No. of Recommendations: 29

You are looking to bite off a chunk that has a good chance to choke someone who is experienced in all you speak of. Housing is an experience that is generally entered into in stages. You don't go from crawling to running a marathon overnight.

Let me see if I got this right:

You have never owned a home.

You are just coming out of debt and enjoying the lower stress that comes with having some money in the bank.

You started looking at properties in the $200K range.

An extreme fixer upper, a gut job, the property of a friend of a friend, is available at $325K+$100K rehab costs. This property is only in an "OK" area, but up and coming. Slowly. (Supposedly. Many things can derail this.)

You would need half your Roth for down payment, and at your low income would not be able to afford the loan on your own...would need to go in partnership with a friend.

Water and electricity is $1500/mo!!!

"I don't want to get into a situation where I feel overwhelmed and over my head. On the other hand, I do know that if I stay in my current place, then I am not going to be able to grow and develop in the way that I want to. "

With all due respect, run away, run away fast. It will be enough of a shock owning a home that you buy in good shape. Do you have an emergency fund, because surprises happen all the time, even with the best of buildings, and you will no longer have a landlord to fix them. IT IS NEVER A GOOD IDEA TO GO INTO A HOME PURCHASE WITH IT OWNING YOU, much less a fixer upper which you can not easily place on the market. Sorry for yelling, but that needed the emphasis. Rehab often costs twice as much as one expects, and takes twice as long. Sounds as though even if this comes in at it's projected rehab costs, it's over your head.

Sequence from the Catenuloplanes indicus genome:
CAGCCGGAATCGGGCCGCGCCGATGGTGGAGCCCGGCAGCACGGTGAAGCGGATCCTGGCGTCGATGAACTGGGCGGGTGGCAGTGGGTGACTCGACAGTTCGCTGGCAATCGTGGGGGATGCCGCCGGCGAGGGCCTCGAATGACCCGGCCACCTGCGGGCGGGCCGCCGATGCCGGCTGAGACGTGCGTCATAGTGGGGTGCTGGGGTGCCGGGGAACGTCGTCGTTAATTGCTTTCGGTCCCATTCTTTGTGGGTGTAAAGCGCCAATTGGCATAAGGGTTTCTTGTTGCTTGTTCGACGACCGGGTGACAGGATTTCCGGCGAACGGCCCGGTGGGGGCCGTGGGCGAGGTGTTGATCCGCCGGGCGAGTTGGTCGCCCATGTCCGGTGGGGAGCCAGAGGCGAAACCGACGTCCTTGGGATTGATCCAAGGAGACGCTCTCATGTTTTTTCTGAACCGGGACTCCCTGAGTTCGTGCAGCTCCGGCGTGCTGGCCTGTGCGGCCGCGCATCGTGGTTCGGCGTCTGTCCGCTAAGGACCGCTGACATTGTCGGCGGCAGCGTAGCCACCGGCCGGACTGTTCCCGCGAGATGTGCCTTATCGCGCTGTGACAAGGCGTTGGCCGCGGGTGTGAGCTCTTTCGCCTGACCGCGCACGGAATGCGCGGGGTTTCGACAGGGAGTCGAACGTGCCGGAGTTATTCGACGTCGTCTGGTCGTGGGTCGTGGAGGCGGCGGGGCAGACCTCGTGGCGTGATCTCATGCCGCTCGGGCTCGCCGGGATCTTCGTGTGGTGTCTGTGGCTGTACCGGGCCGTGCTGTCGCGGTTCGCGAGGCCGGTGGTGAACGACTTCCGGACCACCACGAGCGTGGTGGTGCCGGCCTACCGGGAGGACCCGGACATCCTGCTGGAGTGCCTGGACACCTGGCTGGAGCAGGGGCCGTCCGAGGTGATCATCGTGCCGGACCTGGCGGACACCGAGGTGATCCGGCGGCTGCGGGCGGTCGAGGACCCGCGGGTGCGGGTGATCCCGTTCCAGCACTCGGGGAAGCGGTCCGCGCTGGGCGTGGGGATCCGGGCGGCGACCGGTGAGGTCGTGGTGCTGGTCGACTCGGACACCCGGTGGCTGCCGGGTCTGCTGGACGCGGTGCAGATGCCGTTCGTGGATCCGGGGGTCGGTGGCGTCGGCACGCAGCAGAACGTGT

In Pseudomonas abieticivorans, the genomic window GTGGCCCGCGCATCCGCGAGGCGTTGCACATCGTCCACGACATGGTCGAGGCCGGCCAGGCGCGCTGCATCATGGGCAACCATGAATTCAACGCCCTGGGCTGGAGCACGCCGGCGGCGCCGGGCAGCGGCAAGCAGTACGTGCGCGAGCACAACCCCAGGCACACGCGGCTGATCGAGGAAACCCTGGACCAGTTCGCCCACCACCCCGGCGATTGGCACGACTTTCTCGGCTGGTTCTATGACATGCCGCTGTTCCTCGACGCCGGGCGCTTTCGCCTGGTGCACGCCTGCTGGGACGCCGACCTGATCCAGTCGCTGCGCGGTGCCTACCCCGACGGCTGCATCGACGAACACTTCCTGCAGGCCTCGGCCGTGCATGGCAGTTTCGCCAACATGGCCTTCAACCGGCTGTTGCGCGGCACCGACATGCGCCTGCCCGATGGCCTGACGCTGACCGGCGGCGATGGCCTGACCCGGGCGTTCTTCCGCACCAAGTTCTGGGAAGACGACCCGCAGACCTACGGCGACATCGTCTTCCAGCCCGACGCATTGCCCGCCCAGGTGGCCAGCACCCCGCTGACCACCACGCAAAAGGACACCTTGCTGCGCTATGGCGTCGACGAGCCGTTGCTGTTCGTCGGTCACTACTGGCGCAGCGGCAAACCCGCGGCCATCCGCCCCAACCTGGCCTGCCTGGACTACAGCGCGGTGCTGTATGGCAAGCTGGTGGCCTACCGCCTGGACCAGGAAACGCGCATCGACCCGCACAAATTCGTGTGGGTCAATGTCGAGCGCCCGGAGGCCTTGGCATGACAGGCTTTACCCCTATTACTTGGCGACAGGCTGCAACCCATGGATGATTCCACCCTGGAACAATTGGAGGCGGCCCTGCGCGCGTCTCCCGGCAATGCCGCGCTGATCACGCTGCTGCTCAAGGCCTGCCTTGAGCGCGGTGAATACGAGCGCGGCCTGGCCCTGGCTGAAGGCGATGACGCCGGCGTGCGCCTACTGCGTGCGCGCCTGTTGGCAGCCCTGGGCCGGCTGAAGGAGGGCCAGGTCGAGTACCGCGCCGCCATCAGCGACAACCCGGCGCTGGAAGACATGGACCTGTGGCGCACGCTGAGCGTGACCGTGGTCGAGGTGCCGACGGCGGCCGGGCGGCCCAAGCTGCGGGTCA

If this seller has only been getting low ball offers, that tells you what the market is. If they indeed need to sell, then they need to lower their price. Having personal ties to these people, going into a situation that you don't understand first hand with a friend who is also tied to these people, is an excellent way to lose friends. Guarantee that if you buy it from them and it works out well for you and your friend, they will resent you for having taken advantage of them. That is the best scenario.

What makes you think that this property will even qualify for a mortgage in it's given condition?

Go back to your comfort zone pricing of $200K, if indeed you qualified for that amount, or consider renting a home with the characteristics you desire. You did talk to someone about qualifying for a mortgage, right?

Baby steps.

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